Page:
Kaiser Permanente’s California mental health clinicians will hold press conference November 20

November 17th, 2014

Psychologists, therapists, and social workers will call on Kaiser to immediately take action to fix its failing mental health services and will announce the results of a statewide strike authorization vote

Kaiser found guilty of illegal delays and denials of care, falsifying records, violating mental health parity laws

EMERYVILLE —Kaiser Permanente’s 2,500 California mental health clinicians — psychologists, therapists, and social workers — will hold a press conference at 11 a.m. Thursday, November 20, to call for the resignation of a top Kaiser executive and to demand that Kaiser, after years of stonewalling its patients and clinicians, finally take action to address the crisis plaguing its psychiatric departments throughout the state. Fifty Kaiser clinicians will be on hand to announce the results of their union’s strike authorization vote, which would approve a statewide strike if Kaiser again refuses to address their concerns regarding patient care in early-December bargaining sessions.

Journalists are invited to participate in the press conference in person at NUHW’s Emeryville office or by phone by calling (712) 775-7035 and entering access code 245874. An informational packet including a detailed account of Kaiser’s ongoing mental health care crisis will be made available to all participants. Clinicians in both Southern and Northern California will be available after the call to talk with journalists. Patients also will be available to discuss their experiences with Kaiser’s dangerously inadequate mental health services.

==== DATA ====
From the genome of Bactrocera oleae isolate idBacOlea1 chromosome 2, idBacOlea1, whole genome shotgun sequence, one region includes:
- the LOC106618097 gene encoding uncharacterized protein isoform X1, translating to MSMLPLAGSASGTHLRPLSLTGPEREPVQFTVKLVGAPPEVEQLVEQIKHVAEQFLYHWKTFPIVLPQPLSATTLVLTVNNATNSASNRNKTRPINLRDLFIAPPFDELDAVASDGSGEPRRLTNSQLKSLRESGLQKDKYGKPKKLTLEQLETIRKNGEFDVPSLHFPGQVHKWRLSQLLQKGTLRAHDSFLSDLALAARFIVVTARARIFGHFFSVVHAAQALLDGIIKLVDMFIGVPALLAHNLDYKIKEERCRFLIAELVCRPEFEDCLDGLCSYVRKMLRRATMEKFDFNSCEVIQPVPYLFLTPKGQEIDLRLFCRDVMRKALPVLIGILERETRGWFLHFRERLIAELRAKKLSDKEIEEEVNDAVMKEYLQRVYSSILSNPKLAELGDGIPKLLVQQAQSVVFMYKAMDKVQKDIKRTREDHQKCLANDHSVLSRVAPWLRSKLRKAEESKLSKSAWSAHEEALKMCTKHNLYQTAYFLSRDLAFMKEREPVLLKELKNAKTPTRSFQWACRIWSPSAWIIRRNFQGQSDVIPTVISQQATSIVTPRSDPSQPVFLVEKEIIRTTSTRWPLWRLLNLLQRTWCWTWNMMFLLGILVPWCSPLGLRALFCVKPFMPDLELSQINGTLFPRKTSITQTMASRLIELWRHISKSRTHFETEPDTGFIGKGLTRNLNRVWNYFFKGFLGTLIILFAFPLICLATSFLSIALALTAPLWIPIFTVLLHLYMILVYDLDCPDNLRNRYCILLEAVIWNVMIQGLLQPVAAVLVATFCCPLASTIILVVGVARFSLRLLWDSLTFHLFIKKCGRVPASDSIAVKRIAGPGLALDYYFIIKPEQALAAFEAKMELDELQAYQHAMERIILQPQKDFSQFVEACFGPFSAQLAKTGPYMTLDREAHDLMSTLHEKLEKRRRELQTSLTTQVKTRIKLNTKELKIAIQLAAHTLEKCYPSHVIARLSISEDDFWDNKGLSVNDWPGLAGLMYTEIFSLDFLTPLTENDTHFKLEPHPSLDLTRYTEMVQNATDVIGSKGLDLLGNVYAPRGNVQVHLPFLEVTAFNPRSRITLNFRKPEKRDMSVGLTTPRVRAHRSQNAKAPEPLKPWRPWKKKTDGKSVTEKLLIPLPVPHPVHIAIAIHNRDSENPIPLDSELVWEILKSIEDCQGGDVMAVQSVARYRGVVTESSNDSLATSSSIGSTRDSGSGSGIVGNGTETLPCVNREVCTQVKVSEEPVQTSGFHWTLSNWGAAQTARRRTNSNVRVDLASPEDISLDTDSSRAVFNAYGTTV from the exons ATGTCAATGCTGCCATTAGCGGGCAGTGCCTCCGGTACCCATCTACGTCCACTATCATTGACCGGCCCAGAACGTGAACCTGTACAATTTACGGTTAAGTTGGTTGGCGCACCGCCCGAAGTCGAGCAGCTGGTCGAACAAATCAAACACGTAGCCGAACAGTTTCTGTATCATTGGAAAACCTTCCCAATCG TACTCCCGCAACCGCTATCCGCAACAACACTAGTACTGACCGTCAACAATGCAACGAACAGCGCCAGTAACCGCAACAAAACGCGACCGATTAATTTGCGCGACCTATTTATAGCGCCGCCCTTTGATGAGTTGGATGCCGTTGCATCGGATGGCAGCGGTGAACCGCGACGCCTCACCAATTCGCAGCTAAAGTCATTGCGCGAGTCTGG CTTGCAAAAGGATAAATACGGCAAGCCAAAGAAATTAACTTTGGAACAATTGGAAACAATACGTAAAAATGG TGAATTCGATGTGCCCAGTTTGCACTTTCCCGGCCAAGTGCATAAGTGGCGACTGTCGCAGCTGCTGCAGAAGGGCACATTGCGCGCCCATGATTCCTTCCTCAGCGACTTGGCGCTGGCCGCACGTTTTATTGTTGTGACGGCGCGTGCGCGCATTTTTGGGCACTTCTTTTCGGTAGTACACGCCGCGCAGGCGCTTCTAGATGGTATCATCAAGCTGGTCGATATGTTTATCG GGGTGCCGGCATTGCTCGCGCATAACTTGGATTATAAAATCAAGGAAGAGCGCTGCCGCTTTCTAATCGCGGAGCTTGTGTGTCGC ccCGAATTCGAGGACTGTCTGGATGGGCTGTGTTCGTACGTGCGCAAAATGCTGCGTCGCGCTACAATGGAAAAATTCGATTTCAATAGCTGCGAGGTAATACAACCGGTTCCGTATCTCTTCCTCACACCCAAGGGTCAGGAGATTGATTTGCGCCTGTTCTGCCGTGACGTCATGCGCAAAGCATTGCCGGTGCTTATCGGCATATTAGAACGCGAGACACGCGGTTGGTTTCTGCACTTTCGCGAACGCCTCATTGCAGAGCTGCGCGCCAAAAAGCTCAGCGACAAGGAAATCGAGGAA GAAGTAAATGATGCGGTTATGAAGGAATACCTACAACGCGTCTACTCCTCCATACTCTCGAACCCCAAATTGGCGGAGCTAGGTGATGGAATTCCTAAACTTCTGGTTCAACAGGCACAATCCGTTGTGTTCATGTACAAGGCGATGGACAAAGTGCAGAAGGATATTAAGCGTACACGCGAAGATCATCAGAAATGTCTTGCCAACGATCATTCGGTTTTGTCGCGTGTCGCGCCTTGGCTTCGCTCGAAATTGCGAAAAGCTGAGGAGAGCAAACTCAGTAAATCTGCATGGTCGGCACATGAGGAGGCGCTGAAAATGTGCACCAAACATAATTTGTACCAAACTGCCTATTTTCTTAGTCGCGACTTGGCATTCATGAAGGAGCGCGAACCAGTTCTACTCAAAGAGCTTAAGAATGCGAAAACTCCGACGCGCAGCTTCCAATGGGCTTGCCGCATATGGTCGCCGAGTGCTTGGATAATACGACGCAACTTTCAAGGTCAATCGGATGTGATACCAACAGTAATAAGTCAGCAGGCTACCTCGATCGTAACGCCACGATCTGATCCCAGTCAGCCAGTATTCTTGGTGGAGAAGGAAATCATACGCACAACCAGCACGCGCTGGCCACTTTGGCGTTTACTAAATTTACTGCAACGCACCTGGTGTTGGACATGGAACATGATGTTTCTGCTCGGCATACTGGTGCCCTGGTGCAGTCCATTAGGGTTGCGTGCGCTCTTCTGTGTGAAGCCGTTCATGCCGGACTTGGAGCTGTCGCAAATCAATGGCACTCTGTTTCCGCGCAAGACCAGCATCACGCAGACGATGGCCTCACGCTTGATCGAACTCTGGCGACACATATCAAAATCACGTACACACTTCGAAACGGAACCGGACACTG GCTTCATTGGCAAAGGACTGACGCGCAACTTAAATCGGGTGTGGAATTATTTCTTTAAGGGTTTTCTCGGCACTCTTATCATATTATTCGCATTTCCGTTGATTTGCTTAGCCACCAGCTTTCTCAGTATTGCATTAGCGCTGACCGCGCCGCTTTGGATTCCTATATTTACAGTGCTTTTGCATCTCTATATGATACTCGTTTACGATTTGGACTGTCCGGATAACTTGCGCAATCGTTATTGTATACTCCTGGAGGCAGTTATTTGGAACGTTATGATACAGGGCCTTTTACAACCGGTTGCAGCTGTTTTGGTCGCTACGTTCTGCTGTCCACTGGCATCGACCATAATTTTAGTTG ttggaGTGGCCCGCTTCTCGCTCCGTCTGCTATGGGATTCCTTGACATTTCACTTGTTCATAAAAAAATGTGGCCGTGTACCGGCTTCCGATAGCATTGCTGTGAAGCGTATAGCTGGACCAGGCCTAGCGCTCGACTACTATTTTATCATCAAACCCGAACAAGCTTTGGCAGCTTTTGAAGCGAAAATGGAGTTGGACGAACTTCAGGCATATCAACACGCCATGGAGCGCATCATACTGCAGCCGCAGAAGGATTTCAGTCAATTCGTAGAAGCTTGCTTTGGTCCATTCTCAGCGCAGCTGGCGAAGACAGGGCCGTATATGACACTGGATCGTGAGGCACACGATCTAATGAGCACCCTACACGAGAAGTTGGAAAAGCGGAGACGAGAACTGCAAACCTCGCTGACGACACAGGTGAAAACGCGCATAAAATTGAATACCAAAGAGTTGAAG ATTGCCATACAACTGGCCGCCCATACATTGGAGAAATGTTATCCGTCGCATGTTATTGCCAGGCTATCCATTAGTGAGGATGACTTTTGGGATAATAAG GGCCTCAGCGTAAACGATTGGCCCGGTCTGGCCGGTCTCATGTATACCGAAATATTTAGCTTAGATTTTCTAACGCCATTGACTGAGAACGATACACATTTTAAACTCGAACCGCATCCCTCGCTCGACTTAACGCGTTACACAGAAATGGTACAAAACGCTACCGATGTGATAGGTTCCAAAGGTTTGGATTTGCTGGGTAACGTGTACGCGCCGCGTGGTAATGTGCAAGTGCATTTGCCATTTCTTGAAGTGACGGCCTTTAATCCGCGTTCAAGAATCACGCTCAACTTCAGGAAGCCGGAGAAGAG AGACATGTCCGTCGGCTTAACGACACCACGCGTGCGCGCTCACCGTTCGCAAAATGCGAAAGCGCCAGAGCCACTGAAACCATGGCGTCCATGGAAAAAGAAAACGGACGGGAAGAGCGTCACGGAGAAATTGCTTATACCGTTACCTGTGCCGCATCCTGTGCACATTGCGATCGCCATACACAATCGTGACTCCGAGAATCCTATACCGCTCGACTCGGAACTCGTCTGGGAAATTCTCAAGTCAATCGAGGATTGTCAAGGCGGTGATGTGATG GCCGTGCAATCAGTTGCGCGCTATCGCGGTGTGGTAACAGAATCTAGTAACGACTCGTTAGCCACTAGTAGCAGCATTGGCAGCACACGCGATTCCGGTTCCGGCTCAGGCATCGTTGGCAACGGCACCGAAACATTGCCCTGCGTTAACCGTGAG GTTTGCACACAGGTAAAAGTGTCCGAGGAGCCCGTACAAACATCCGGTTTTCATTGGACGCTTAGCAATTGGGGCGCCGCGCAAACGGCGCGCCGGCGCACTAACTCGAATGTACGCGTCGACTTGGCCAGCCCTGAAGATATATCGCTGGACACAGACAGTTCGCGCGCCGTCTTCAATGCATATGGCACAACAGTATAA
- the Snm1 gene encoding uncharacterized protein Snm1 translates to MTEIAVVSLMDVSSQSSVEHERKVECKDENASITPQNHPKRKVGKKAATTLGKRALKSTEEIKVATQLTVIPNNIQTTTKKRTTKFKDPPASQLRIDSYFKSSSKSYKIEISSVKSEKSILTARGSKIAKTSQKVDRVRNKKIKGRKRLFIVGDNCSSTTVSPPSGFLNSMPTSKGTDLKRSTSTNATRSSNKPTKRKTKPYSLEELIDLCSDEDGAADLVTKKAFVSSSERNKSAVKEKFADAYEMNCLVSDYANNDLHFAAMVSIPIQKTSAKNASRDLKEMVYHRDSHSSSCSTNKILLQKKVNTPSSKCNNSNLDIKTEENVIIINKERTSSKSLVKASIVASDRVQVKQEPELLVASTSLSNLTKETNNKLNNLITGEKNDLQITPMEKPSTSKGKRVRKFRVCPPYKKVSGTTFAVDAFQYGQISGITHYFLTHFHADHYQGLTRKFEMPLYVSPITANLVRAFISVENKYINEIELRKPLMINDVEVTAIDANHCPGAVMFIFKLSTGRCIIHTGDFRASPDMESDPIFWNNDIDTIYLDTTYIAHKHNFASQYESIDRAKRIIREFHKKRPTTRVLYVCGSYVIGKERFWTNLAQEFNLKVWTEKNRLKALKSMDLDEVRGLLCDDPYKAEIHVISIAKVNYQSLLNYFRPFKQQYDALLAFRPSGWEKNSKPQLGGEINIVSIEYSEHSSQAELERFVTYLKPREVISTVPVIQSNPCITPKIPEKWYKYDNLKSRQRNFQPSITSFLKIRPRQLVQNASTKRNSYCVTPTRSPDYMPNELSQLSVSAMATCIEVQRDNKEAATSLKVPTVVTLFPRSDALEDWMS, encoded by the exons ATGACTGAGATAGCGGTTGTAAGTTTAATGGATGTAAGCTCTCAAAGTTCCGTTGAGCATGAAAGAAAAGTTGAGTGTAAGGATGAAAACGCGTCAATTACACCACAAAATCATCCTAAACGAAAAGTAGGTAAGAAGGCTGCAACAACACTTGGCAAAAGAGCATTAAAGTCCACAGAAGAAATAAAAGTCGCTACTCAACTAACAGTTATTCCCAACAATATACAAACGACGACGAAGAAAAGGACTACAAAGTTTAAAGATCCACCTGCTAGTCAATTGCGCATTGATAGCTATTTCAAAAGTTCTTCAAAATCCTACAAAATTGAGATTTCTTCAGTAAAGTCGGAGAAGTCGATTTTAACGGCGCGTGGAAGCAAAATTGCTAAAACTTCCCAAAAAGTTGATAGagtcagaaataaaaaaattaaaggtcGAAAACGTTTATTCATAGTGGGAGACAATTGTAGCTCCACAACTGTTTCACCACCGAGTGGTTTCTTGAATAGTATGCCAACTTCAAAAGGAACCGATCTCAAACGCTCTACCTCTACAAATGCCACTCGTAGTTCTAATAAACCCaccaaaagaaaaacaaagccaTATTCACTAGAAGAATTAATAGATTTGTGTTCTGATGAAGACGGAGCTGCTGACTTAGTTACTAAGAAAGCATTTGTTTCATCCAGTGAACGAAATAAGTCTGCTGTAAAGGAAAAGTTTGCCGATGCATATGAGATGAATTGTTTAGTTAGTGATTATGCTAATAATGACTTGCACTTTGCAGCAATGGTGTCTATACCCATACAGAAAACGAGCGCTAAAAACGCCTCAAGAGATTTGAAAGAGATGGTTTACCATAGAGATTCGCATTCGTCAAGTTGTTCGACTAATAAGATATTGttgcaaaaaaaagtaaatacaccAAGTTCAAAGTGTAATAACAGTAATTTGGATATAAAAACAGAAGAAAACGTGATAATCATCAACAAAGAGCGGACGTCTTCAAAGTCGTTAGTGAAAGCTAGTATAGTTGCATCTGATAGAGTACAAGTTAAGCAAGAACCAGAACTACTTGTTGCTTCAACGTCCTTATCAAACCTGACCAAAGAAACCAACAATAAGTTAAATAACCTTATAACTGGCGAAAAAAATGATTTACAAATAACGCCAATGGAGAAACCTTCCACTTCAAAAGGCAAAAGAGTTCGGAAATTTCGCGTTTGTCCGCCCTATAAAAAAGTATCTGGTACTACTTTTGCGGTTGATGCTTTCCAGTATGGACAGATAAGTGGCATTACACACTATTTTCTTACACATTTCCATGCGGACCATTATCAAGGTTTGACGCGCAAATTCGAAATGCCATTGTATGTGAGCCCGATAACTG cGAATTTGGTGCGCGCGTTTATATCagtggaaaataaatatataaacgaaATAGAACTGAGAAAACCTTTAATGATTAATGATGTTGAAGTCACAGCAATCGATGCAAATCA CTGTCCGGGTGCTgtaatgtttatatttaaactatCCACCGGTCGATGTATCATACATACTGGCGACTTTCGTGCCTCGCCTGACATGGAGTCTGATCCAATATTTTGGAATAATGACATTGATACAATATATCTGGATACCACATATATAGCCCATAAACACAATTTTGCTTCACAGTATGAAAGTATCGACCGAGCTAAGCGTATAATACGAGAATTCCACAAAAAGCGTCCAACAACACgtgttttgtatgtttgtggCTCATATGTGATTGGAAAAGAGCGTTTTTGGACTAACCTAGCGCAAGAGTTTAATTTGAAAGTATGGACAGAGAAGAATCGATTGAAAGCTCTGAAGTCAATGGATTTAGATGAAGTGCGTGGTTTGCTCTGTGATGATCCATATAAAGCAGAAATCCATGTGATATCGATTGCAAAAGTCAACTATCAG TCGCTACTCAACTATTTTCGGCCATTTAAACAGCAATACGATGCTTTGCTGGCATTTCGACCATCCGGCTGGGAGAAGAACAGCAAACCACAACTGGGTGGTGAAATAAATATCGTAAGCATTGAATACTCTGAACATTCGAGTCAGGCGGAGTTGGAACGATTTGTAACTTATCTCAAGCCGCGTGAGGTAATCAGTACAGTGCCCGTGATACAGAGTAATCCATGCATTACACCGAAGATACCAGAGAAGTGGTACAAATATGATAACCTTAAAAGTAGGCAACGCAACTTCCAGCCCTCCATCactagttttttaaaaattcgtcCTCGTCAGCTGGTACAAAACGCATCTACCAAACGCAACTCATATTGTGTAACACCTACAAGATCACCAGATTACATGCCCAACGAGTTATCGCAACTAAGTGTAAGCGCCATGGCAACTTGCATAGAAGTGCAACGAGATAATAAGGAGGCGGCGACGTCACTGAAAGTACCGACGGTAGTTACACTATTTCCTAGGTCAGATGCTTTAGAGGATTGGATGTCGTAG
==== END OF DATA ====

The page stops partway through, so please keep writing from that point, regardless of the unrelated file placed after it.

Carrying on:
In September, after more than a year of stonewalling its patients and employees, Kaiser finally paid a $4 million fine levied against it by state regulators because of the HMO’s chronic, illegal delays in mental health care — delays which have sometimes led to tragic consequences, even suicides. But Kaiser still denies wrongdoing and has done nothing to fix the staffing problems in its psychiatric clinics.

“The fine is a drop in the bucket for Kaiser, which is enjoying record profits,” said NUHW President Sal Rosselli. “Kaiser has made more than $13 billion since 2009, and this year’s profits are up 40% over last year’s record profits. But despite its deep coffers, Kaiser has refused to invest in the staffing required to provide the mental health care services that its members pay for.”

 

Background

Spurred by whistleblower complaints from Kaiser’s own psychologists, therapists, and social workers, an investigation by the state’s Department of Managed Health Care (DMHC) found the HMO guilty of “serious” and “systemic” violations of California law that put mental health patients at risk. The result: In June 2013, the DMHC hit Kaiser with a $4 million fine — the second largest in the agency’s history — for forcing thousands of patients to endure illegally lengthy waits for care, falsifying patients’ appointment records, and violating the California Mental Health Parity Act, which requires HMOs to provide psychiatric services that are on par with their primary health services.

The parallels with the scandal that engulfed the Veterans Affairs Administration earlier this year are striking and prompted the National Union of Healthcare Workers (NUHW), which represents Kaiser’s 2,500 California mental health clinicians, in June to call for a federal investigation into Kaiser’s psychiatric services.